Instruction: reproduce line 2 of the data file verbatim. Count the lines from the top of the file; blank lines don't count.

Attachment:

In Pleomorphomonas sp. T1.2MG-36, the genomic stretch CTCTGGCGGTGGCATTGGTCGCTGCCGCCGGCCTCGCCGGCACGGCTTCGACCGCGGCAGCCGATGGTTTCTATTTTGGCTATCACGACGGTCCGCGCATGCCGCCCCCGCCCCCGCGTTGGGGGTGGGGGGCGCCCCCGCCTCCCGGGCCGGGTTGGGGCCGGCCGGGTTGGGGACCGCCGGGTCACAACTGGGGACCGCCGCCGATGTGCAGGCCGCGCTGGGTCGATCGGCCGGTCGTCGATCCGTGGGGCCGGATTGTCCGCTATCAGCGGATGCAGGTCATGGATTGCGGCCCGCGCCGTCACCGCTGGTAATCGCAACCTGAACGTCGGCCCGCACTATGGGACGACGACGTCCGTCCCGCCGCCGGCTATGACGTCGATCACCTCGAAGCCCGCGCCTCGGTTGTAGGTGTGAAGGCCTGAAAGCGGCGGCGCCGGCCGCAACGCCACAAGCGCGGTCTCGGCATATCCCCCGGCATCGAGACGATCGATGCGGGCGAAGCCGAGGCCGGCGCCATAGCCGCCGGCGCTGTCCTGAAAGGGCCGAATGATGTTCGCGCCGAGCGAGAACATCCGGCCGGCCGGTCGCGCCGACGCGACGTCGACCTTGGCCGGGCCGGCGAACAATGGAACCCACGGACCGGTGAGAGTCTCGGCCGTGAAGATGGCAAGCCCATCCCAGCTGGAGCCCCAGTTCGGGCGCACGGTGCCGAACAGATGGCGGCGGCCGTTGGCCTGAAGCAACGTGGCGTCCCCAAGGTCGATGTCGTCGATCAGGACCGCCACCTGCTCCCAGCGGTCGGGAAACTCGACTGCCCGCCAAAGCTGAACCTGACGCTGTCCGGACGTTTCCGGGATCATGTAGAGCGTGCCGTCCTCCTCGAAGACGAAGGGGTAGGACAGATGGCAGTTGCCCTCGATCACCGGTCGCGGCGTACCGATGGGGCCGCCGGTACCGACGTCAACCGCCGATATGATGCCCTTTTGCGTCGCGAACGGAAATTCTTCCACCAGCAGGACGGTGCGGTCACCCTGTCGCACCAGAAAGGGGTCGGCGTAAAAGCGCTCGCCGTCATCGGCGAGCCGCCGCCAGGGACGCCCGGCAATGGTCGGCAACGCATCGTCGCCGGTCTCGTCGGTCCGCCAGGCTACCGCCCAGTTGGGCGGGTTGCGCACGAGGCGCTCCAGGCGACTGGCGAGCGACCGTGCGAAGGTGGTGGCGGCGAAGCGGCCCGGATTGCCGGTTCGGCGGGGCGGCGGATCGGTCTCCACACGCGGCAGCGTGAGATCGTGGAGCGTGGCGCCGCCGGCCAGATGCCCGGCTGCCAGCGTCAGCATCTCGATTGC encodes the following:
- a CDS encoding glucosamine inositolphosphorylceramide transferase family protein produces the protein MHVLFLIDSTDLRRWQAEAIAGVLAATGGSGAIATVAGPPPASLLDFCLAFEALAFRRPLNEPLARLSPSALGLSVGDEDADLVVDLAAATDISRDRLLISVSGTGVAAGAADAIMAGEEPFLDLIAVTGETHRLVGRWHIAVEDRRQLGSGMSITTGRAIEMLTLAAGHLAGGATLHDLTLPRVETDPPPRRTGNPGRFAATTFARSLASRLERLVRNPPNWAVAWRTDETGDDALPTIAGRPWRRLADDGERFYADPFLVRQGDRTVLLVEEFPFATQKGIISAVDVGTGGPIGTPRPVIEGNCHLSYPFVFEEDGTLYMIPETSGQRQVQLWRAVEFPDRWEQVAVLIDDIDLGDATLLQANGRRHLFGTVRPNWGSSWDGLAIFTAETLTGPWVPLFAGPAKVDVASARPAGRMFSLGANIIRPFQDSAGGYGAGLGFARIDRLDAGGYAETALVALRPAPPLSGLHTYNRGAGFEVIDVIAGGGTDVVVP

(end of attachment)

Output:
- a CDS encoding glucosamine inositolphosphorylceramide transferase family protein produces the protein MHVLFLIDSTDLRRWQAEAIAGVLAATGGSGAIATVAGPPPASLLDFCLAFEALAFRRPLNEPLARLSPSALGLSVGDEDADLVVDLAAATDISRDRLLISVSGTGVAAGAADAIMAGEEPFLDLIAVTGETHRLVGRWHIAVEDRRQLGSGMSITTGRAIEMLTLAAGHLAGGATLHDLTLPRVETDPPPRRTGNPGRFAATTFARSLASRLERLVRNPPNWAVAWRTDETGDDALPTIAGRPWRRLADDGERFYADPFLVRQGDRTVLLVEEFPFATQKGIISAVDVGTGGPIGTPRPVIEGNCHLSYPFVFEEDGTLYMIPETSGQRQVQLWRAVEFPDRWEQVAVLIDDIDLGDATLLQANGRRHLFGTVRPNWGSSWDGLAIFTAETLTGPWVPLFAGPAKVDVASARPAGRMFSLGANIIRPFQDSAGGYGAGLGFARIDRLDAGGYAETALVALRPAPPLSGLHTYNRGAGFEVIDVIAGGGTDVVVP